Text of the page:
What’s wrong with this picture?
That house will cost the couple about $3804 a month assuming 5% (very low) down payment, 30 years at 4% but excluding any insurance or PMI costs.
Using several online estimators; to afford that mortgage and property taxes the couple would have to earn at least $175000 a year assuming all other monthly credit payments are only $600 including a car payment and yet we are told by the example below that their federal tax bill is only $608❓
Who would have thunk it❓A couple earning three times the national household median pays only $608 in federal taxes … largely because the tax code is skewed in their favor and only because they bought a home, live in a high tax state and have a child. Taxpayers even subsidize their “very low” down payment.
And here we thought only the wealthy benefited from tax “loopholes.”
I wonder what the tax bill would be for a childless couple with the same income that rents or a senior couple living in Delaware who have paid off their mortgage?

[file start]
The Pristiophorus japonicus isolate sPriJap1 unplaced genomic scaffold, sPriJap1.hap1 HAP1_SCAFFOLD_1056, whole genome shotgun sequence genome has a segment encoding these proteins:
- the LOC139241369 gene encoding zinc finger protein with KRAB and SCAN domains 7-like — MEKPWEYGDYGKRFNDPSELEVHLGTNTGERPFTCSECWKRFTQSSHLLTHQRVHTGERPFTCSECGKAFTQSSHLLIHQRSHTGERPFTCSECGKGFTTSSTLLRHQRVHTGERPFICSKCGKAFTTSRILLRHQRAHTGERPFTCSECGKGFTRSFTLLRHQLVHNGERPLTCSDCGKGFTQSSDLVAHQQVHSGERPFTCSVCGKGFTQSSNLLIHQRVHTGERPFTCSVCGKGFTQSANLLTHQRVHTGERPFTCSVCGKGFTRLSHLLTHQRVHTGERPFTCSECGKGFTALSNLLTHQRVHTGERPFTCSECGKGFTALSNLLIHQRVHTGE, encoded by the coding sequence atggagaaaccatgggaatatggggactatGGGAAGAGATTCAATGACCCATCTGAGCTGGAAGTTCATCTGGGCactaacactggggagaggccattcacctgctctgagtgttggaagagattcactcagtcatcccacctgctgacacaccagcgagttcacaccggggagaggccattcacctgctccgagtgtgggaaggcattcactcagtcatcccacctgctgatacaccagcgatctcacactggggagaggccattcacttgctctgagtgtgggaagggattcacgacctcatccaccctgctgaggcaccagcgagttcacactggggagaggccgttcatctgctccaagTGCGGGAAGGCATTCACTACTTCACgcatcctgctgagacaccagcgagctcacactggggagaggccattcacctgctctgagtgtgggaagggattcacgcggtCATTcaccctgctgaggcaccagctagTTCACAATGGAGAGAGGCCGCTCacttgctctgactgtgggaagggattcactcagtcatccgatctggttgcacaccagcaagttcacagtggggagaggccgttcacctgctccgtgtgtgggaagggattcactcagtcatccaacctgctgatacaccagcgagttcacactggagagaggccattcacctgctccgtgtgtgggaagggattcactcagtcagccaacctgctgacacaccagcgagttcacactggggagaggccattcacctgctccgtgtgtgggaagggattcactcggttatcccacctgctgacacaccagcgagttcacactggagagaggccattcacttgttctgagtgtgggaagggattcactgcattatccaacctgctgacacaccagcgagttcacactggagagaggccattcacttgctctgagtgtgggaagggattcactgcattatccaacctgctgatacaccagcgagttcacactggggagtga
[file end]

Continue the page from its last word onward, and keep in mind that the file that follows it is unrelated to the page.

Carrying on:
Married with children, in New Jersey
But in slightly different circumstances, that couple could make out much worse. Let’s assume Maya and John are homeowners. Some years ago, after living frugally and with some help from generous parents, they were able to buy a $600,000 house in New Jersey. Because they are so thrifty and have excellent credit, they qualified for a very low down payment.
However, because they live in New Jersey, they pay some of the nation’s highest property taxes. Let’s also assume that instead of two children, they have one, with the plans to have a second when their finances allow it.
Under current tax law, the couple can deduct their state, local and property taxes, as well as the substantial interest they pay on their mortgage, bringing their taxable income to the lowest tax bracket. After accounting for the child tax credit, they would owe just $608 to the federal government in income tax.
Under the Senate plan, Maya and John would still be able to deduct the full value of the mortgage interest they pay. (The House plan limits that deduction to the first $500,000 of the mortgage). But they couldn’t take off any of their property taxes, which removes $13,000 from their taxable income under current law. They could save slightly more by taking the increased standard deduction ($24,000 under the Senate plan) than they would by itemizing.
But still, they would pay $2,624 in federal income taxes, even with the increased credit for their one child — $2,000 more than they do currently.
Source: Analysis by NYTs via CBS.com